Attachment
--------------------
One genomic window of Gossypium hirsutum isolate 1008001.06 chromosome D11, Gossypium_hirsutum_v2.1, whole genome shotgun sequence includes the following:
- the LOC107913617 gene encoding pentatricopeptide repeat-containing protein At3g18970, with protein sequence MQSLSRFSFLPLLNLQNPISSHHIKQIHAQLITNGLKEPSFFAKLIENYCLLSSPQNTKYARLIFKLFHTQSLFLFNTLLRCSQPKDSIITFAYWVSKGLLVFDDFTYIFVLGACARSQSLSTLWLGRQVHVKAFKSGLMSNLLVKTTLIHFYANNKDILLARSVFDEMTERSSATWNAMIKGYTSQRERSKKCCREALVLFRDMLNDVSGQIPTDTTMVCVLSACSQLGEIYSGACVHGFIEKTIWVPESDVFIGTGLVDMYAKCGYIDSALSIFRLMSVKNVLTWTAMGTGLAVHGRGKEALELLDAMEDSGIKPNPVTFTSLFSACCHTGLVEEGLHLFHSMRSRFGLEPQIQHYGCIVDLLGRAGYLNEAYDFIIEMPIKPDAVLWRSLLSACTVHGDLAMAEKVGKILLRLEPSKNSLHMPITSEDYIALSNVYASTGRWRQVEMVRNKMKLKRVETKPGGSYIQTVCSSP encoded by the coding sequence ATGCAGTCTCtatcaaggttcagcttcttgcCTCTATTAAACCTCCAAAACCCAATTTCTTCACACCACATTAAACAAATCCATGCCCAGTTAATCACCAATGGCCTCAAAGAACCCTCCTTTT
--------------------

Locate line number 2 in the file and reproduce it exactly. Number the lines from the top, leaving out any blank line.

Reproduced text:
- the LOC107913617 gene encoding pentatricopeptide repeat-containing protein At3g18970, with protein sequence MQSLSRFSFLPLLNLQNPISSHHIKQIHAQLITNGLKEPSFFAKLIENYCLLSSPQNTKYARLIFKLFHTQSLFLFNTLLRCSQPKDSIITFAYWVSKGLLVFDDFTYIFVLGACARSQSLSTLWLGRQVHVKAFKSGLMSNLLVKTTLIHFYANNKDILLARSVFDEMTERSSATWNAMIKGYTSQRERSKKCCREALVLFRDMLNDVSGQIPTDTTMVCVLSACSQLGEIYSGACVHGFIEKTIWVPESDVFIGTGLVDMYAKCGYIDSALSIFRLMSVKNVLTWTAMGTGLAVHGRGKEALELLDAMEDSGIKPNPVTFTSLFSACCHTGLVEEGLHLFHSMRSRFGLEPQIQHYGCIVDLLGRAGYLNEAYDFIIEMPIKPDAVLWRSLLSACTVHGDLAMAEKVGKILLRLEPSKNSLHMPITSEDYIALSNVYASTGRWRQVEMVRNKMKLKRVETKPGGSYIQTVCSSP encoded by the coding sequence ATGCAGTCTCtatcaaggttcagcttcttgcCTCTATTAAACCTCCAAAACCCAATTTCTTCACACCACATTAAACAAATCCATGCCCAGTTAATCACCAATGGCCTCAAAGAACCCTCCTTTT